A recent study published on April 5, 2013, in Diabetologia suggests that research in diabetes is much more focused on drug development than on prevention. The study is part of the Clinical Trials Transformation Initiative, a public-private partnership founded by the FDA and Duke University to improve clinical trials.
Researchers at Duke University analyzed 2500 diabetes studies taken from ClinicalTrials.gov from 2007 to 2010. Nearly 75% of the trials targeted therapeutic topics, mainly drugs, while only 10% focused on preventive issues. Researchers also found that the average study length was 1.8 years. No correlation was found between the geographic locations of the trials and areas most affected by diabetes. Only 4% of trials focused on patients under 18 years old and 30.8% excluded participants over 75 years old.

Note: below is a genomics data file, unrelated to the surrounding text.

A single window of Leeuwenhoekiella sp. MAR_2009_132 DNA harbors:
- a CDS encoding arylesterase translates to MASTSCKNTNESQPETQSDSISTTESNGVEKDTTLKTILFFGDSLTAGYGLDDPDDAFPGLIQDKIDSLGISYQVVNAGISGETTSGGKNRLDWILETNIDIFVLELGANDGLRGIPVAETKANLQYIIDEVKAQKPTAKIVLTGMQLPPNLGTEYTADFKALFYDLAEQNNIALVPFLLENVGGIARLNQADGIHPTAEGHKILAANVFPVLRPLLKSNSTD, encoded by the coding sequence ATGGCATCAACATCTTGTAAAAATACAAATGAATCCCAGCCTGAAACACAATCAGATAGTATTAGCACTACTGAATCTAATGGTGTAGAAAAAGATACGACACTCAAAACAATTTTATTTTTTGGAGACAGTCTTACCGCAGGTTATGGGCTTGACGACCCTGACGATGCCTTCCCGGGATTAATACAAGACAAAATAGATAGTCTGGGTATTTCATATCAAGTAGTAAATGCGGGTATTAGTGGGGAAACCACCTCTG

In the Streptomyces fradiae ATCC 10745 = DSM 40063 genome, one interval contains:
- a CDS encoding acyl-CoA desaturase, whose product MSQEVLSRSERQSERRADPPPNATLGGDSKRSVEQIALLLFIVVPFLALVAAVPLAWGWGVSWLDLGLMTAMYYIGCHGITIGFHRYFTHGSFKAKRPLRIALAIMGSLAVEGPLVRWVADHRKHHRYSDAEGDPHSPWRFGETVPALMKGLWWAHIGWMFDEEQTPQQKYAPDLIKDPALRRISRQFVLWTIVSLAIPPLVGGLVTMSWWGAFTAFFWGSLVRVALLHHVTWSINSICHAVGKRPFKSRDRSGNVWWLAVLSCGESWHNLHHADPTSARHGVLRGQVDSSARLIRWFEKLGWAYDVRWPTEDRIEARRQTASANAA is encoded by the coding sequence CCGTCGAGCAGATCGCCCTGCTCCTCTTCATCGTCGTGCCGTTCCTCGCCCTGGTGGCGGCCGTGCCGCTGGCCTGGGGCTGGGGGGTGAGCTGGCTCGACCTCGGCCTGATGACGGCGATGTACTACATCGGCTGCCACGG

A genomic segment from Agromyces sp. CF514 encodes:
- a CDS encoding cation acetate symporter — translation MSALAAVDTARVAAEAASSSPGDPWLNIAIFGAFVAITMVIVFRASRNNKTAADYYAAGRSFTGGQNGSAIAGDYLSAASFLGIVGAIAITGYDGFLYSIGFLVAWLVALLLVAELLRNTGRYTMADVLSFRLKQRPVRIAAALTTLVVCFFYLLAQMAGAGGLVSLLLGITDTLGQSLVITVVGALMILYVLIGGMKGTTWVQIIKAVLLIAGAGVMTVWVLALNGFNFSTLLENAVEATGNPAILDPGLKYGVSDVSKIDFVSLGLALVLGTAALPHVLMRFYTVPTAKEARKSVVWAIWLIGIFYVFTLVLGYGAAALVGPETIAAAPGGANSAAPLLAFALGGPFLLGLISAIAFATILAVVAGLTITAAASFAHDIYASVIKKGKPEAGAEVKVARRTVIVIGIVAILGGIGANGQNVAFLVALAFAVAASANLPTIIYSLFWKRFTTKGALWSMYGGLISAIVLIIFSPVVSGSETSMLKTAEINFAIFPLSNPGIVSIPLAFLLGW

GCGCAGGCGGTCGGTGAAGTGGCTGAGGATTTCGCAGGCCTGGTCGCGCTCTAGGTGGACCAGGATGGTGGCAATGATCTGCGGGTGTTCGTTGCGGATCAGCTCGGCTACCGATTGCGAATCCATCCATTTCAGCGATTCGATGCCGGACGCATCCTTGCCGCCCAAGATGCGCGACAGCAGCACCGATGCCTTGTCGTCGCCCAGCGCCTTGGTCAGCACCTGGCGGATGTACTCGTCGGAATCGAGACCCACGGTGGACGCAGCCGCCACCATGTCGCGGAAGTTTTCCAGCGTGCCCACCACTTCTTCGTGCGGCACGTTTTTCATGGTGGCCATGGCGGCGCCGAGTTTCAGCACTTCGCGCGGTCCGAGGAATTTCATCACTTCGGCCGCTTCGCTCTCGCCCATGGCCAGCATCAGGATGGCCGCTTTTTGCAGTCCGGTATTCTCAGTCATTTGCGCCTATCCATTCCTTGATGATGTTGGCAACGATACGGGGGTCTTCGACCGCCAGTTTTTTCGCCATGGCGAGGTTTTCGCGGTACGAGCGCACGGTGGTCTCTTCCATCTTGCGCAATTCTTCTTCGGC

“It’s important that clinical trials enroll patients who are representative of populations affected by diabetes and its complications,” study researcher Dr. Jennifer Green, MD, an associate professor at Duke University School of Medicine and a member of the Duke Clinical Research Institute, said in a DukeHealth article.
Although the findings are not representative of all clinical trials, the authors are hopeful that the research will guide future studies in diabetes.